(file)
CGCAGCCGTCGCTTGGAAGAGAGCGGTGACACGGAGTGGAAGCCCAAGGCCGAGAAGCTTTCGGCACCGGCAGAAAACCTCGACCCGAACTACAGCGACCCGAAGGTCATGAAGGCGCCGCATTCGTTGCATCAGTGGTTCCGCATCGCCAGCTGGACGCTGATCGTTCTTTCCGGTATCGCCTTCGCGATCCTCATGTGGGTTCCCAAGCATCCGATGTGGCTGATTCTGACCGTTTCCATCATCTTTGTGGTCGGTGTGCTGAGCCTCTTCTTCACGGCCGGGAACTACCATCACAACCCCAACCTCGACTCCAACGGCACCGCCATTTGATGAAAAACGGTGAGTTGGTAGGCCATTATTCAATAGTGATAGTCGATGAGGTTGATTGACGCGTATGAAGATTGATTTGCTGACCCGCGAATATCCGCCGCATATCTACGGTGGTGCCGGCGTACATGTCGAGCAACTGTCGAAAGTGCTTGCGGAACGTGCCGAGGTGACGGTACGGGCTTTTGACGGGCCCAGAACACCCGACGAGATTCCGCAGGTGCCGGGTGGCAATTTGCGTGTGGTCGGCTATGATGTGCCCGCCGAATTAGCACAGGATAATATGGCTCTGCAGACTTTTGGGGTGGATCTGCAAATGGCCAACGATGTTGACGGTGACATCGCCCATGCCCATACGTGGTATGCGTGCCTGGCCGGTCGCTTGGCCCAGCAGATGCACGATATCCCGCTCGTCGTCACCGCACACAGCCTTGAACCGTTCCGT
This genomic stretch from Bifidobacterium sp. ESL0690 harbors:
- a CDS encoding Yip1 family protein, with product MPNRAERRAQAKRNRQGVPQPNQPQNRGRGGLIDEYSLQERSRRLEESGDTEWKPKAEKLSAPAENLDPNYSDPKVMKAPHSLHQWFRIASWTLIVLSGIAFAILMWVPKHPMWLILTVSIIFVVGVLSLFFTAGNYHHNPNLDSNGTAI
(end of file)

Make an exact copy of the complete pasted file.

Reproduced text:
CGCAGCCGTCGCTTGGAAGAGAGCGGTGACACGGAGTGGAAGCCCAAGGCCGAGAAGCTTTCGGCACCGGCAGAAAACCTCGACCCGAACTACAGCGACCCGAAGGTCATGAAGGCGCCGCATTCGTTGCATCAGTGGTTCCGCATCGCCAGCTGGACGCTGATCGTTCTTTCCGGTATCGCCTTCGCGATCCTCATGTGGGTTCCCAAGCATCCGATGTGGCTGATTCTGACCGTTTCCATCATCTTTGTGGTCGGTGTGCTGAGCCTCTTCTTCACGGCCGGGAACTACCATCACAACCCCAACCTCGACTCCAACGGCACCGCCATTTGATGAAAAACGGTGAGTTGGTAGGCCATTATTCAATAGTGATAGTCGATGAGGTTGATTGACGCGTATGAAGATTGATTTGCTGACCCGCGAATATCCGCCGCATATCTACGGTGGTGCCGGCGTACATGTCGAGCAACTGTCGAAAGTGCTTGCGGAACGTGCCGAGGTGACGGTACGGGCTTTTGACGGGCCCAGAACACCCGACGAGATTCCGCAGGTGCCGGGTGGCAATTTGCGTGTGGTCGGCTATGATGTGCCCGCCGAATTAGCACAGGATAATATGGCTCTGCAGACTTTTGGGGTGGATCTGCAAATGGCCAACGATGTTGACGGTGACATCGCCCATGCCCATACGTGGTATGCGTGCCTGGCCGGTCGCTTGGCCCAGCAGATGCACGATATCCCGCTCGTCGTCACCGCACACAGCCTTGAACCGTTCCGT
This genomic stretch from Bifidobacterium sp. ESL0690 harbors:
- a CDS encoding Yip1 family protein, with product MPNRAERRAQAKRNRQGVPQPNQPQNRGRGGLIDEYSLQERSRRLEESGDTEWKPKAEKLSAPAENLDPNYSDPKVMKAPHSLHQWFRIASWTLIVLSGIAFAILMWVPKHPMWLILTVSIIFVVGVLSLFFTAGNYHHNPNLDSNGTAI